Thursday, February 16, 2012


Admittedly, the guy has been spot on but when you get an email as I did just 45 minutes ago celebrating his accuracy with the single word, "HA," it becomes annoying.  Mario Draghi, after suggesting for the past week that he wasn't involved, quietly announced a few hours ago that indeed, the ECB would swap Greek bonds held in portfolio which had been purchased at a discount for new bonds in the same other words giving the Greeks the benefit of the discount.  It was as Massimo predicted.  Details to follow.

That announcement took a bit of the sting out of Ambros Eveans-Prichard's piece in the Telegraph today (as noted by Carter) that the Germans, Dutch and the Finns want Greece out of the EU which caused raised eyebrows all over Europe. Ambros is the financial editor of the Telegraph and knows his way around.  Added to his column the fact that as reported earlier in the day the German foreign minister, Herr Schauble, was heard proclaiming that Greece should postpone its elections until April so that every candidate would have to proclaim on the bail out, convinced a bunch of people that Ambrose was on to something.  I'm not.  What is going on right now is one of the biggest cover-your-ass exercises on the part over just about every politician in Western Europe in trying to avoid how they allowed a 30 billion Euro problem with a country that didn't count grow into this monster that threatens the entire EU.  They haven't yet THOUGHT about what happens if (when?) the Greeks bolt.  Herr Schauble was of course speaking logically.  He is unfortunately as dumb as a rock in the area of international diplomacy which is of course his job.

The Greeks, whilst announcing that they had found another pile of millions to cut out of their budget (mostly military spending) in response to the Troika's demands told Schauble to, in effect, commit an unnatural and impossible act...with some good reason I might add.  And so, we stumble on towards Monday when I suspect another constituancy will be heard from and another postponement will occur.  Eventually, we will stumble into the default that no one wants and for which no one is prepared, OR, we may just find out who is the most scardie-'fraid system-wise with the CDOs out there and starts screming bloody murder.  To be truthful, that's the wild card that I simply don't understand and about which I have not nearly enough information and on which I would certainly appreciate some guidance.   There has been some chatter that one of the worried parties is The Suit but from all I can determine our banks are pretty relaxed about this in an individual sense although there is a growing concern that a messy default may not be a good thing...even by Jamie Dimon who, I am told, got his first passport last week.  Meanwhile, bond yields are creeping up again and would of course would be much more elevated without the ECB.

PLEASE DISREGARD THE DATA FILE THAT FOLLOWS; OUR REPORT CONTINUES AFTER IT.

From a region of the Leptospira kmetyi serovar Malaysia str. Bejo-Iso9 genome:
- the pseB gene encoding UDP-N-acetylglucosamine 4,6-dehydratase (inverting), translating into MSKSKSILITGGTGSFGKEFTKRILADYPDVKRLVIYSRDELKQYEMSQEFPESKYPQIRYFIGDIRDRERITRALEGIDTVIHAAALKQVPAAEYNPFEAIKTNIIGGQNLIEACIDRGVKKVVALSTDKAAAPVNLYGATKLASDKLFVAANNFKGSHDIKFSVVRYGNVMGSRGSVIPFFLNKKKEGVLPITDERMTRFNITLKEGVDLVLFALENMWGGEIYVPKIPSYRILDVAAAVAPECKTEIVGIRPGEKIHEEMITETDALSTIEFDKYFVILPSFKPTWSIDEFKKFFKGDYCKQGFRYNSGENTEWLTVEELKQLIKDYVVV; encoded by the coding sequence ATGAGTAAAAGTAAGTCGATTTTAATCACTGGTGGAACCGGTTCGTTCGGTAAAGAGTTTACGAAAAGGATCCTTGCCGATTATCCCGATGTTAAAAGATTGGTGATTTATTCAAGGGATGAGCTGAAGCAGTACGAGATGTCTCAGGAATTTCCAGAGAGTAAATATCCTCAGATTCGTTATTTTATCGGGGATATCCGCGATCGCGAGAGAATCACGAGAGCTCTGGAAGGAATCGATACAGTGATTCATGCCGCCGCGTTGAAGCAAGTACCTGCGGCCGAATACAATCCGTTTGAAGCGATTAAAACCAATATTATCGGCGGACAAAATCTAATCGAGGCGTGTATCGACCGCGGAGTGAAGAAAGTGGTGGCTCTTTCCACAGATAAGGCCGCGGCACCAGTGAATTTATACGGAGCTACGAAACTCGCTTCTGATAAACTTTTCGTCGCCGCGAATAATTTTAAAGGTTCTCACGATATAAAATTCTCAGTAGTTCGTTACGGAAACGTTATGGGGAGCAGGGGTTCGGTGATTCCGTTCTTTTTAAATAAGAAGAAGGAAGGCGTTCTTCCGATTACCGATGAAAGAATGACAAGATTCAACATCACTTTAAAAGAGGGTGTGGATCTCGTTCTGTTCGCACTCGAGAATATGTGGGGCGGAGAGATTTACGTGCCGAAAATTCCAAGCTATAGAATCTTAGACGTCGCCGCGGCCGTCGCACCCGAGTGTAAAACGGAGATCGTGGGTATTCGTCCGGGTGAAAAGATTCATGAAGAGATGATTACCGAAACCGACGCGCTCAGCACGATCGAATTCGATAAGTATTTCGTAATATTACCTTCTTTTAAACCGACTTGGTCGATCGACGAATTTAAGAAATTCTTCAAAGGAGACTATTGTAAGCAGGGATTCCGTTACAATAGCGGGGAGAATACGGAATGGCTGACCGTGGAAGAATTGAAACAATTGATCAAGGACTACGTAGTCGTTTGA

I've been trying to work out in my mind what the fall-out will be when what I believe to be the inevitable occurs, frankly without success.  I've asked a number of folks for whom I have a great deal of respect and the general consensus is that too much time is being spent on worrying about individual institutions.  System integration and fund flows are where the emphasis should be placed by way of containment.   In short, the continuing of the liquidity of the system is primary.  Funny how we always come back to that and yet it is barely mentioned in the lead-up to the crisis and this situation is no exception.  And yet, I can't help thinking that maybe even that is overdone and if the EU loses Greece, who cares?  Other than the enormous amount of egg that would have to be wiped off political visages, is there a lasting, negative consequence?  I'm still thinking.  I hope Massimo doesn't come up with a theory.  I'd hate to have to tell him at some point he was right on this one.

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